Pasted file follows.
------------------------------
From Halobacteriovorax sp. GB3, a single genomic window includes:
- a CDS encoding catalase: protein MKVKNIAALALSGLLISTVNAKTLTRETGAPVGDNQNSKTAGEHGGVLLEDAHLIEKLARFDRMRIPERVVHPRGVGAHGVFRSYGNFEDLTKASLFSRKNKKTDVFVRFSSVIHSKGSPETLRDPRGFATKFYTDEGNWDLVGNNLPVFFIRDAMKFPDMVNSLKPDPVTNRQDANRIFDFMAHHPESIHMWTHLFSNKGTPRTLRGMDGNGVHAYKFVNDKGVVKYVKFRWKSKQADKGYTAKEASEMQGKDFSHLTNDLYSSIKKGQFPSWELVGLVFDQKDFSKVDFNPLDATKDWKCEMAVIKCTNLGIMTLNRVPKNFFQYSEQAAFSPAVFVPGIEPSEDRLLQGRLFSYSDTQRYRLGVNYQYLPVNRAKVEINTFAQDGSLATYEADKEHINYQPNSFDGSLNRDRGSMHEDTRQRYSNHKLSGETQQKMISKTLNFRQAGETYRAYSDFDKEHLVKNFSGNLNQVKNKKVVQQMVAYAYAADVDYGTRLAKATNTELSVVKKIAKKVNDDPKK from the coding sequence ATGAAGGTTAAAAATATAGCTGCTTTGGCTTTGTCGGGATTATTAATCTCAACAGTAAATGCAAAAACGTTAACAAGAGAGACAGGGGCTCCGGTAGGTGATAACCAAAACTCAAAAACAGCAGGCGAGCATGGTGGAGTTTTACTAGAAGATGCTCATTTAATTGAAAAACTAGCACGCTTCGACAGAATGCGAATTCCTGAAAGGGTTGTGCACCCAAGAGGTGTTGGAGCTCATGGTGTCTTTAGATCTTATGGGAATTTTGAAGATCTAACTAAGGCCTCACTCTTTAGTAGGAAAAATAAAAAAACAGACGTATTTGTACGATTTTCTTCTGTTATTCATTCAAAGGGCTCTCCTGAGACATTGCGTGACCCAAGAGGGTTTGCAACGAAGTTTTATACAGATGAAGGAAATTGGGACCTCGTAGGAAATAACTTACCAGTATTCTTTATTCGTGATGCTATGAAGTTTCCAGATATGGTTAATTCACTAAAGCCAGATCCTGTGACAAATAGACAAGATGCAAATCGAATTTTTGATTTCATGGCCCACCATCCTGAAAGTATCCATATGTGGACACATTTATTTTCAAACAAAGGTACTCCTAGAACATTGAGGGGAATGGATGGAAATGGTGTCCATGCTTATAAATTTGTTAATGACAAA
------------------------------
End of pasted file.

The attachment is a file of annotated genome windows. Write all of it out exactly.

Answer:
From Halobacteriovorax sp. GB3, a single genomic window includes:
- a CDS encoding catalase: protein MKVKNIAALALSGLLISTVNAKTLTRETGAPVGDNQNSKTAGEHGGVLLEDAHLIEKLARFDRMRIPERVVHPRGVGAHGVFRSYGNFEDLTKASLFSRKNKKTDVFVRFSSVIHSKGSPETLRDPRGFATKFYTDEGNWDLVGNNLPVFFIRDAMKFPDMVNSLKPDPVTNRQDANRIFDFMAHHPESIHMWTHLFSNKGTPRTLRGMDGNGVHAYKFVNDKGVVKYVKFRWKSKQADKGYTAKEASEMQGKDFSHLTNDLYSSIKKGQFPSWELVGLVFDQKDFSKVDFNPLDATKDWKCEMAVIKCTNLGIMTLNRVPKNFFQYSEQAAFSPAVFVPGIEPSEDRLLQGRLFSYSDTQRYRLGVNYQYLPVNRAKVEINTFAQDGSLATYEADKEHINYQPNSFDGSLNRDRGSMHEDTRQRYSNHKLSGETQQKMISKTLNFRQAGETYRAYSDFDKEHLVKNFSGNLNQVKNKKVVQQMVAYAYAADVDYGTRLAKATNTELSVVKKIAKKVNDDPKK from the coding sequence ATGAAGGTTAAAAATATAGCTGCTTTGGCTTTGTCGGGATTATTAATCTCAACAGTAAATGCAAAAACGTTAACAAGAGAGACAGGGGCTCCGGTAGGTGATAACCAAAACTCAAAAACAGCAGGCGAGCATGGTGGAGTTTTACTAGAAGATGCTCATTTAATTGAAAAACTAGCACGCTTCGACAGAATGCGAATTCCTGAAAGGGTTGTGCACCCAAGAGGTGTTGGAGCTCATGGTGTCTTTAGATCTTATGGGAATTTTGAAGATCTAACTAAGGCCTCACTCTTTAGTAGGAAAAATAAAAAAACAGACGTATTTGTACGATTTTCTTCTGTTATTCATTCAAAGGGCTCTCCTGAGACATTGCGTGACCCAAGAGGGTTTGCAACGAAGTTTTATACAGATGAAGGAAATTGGGACCTCGTAGGAAATAACTTACCAGTATTCTTTATTCGTGATGCTATGAAGTTTCCAGATATGGTTAATTCACTAAAGCCAGATCCTGTGACAAATAGACAAGATGCAAATCGAATTTTTGATTTCATGGCCCACCATCCTGAAAGTATCCATATGTGGACACATTTATTTTCAAACAAAGGTACTCCTAGAACATTGAGGGGAATGGATGGAAATGGTGTCCATGCTTATAAATTTGTTAATGACAAA